Using induced pluripotent stem cells derived from skin cells of people with Tourette syndrome, researchers create 3D brain organoid models of the basal ganglia, an area of the brain previously implicated in TS. The model reveals potential pathologies behind the disorder and could help fashion new therapies to treat TS.
Researchers used innovative recording technology to show human brain organoids transplanted into mice establish functional connectivity in the cortex and respond to visual stimuli.
By transplanting living brain cells from an organoid into newborn rats, researchers create a new method of studying neurodevelopment and show neurons from one species can effectively form connections with another.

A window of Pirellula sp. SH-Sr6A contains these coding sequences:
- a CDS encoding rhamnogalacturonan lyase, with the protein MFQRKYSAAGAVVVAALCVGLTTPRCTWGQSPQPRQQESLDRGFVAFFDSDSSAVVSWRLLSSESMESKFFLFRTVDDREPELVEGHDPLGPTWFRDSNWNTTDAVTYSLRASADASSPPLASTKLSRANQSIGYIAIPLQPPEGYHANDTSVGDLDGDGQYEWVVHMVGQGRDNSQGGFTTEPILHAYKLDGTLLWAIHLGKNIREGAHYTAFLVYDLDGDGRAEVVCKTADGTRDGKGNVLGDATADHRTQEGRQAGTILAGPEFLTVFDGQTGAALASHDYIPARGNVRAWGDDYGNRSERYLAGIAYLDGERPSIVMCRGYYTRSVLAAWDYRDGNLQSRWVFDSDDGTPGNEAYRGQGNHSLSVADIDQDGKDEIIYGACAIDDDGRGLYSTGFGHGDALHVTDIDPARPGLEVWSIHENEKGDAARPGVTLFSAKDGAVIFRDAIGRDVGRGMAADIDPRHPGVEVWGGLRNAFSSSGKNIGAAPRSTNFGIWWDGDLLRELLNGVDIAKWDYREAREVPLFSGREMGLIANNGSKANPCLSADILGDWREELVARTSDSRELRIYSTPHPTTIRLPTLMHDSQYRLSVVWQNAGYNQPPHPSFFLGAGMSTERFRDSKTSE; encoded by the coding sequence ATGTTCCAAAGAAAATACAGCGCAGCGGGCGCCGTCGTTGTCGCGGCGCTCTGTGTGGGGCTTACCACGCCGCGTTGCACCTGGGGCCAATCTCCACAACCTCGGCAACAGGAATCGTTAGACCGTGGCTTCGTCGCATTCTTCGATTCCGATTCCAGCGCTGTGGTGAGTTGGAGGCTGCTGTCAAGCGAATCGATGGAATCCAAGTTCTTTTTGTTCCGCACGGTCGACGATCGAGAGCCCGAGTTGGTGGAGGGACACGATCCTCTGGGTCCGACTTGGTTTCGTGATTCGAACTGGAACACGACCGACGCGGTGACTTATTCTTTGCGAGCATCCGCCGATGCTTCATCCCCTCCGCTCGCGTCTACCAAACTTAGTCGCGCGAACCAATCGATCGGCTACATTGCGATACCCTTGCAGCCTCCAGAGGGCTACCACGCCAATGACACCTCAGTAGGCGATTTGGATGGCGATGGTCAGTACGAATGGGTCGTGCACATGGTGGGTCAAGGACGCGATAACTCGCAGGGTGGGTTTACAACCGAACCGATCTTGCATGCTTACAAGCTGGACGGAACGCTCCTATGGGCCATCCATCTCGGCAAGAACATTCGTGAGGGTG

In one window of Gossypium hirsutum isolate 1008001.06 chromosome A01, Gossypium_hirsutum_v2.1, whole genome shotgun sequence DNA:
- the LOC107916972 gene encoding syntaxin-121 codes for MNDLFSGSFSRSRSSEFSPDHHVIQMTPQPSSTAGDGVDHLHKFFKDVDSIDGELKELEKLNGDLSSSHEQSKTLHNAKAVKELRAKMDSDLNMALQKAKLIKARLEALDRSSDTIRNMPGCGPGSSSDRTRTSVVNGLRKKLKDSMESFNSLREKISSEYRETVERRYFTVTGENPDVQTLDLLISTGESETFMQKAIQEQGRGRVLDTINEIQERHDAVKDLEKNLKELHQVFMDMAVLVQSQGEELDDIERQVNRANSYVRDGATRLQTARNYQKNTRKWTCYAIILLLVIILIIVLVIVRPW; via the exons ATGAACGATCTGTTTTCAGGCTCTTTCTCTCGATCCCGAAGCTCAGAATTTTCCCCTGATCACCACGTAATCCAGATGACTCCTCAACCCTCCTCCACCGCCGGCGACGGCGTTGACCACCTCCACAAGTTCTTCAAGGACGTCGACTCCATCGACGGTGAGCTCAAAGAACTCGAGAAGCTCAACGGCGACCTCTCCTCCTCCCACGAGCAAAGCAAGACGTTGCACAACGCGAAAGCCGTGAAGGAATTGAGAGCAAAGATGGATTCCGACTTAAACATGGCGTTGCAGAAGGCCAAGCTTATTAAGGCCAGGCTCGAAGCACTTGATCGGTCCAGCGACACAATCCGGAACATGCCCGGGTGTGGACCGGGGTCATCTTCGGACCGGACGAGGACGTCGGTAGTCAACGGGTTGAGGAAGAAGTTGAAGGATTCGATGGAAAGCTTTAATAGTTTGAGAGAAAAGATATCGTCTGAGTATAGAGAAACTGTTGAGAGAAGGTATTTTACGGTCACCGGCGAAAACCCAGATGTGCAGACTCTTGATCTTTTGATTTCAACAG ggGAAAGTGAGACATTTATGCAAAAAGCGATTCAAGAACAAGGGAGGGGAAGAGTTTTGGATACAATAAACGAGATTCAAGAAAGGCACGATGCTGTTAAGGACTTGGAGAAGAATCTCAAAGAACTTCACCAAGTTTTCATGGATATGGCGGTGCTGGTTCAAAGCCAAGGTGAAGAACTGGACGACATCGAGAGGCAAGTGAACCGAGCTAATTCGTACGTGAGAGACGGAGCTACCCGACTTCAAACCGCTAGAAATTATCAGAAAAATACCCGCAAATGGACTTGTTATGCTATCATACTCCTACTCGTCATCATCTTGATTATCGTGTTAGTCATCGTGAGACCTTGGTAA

Investigating the effects of genetic abnormalities associated with autism and human brain development, researchers found brain organoids engineered to have lower levels of the ASD-associated SHANK3 gene had distinct features including neural firing hyperactivity, disruptions in pathways that cause cells to adhere to each other, and indications of ineffective neurotransmission.
A brain organoid study reveals how a genetic mutation associated with Pitt-Hopkins syndrome, a profound form of autism, disrupts neural development. Using gene-editing technology, researchers recovered the function of the TCF4 gene and effectively restored neural structure and function.
A new ethical framework proposes researchers should already assume brain organoids already have consciousness, rather than waiting for research to confirm they do.
Brain organoids can be used to study molecular mechanisms that drive brain aging and neurodegenerative disorders. The mini-brains allow for the testing of molecules that could become potential therapeutic treatment options for neurodegenerative diseases.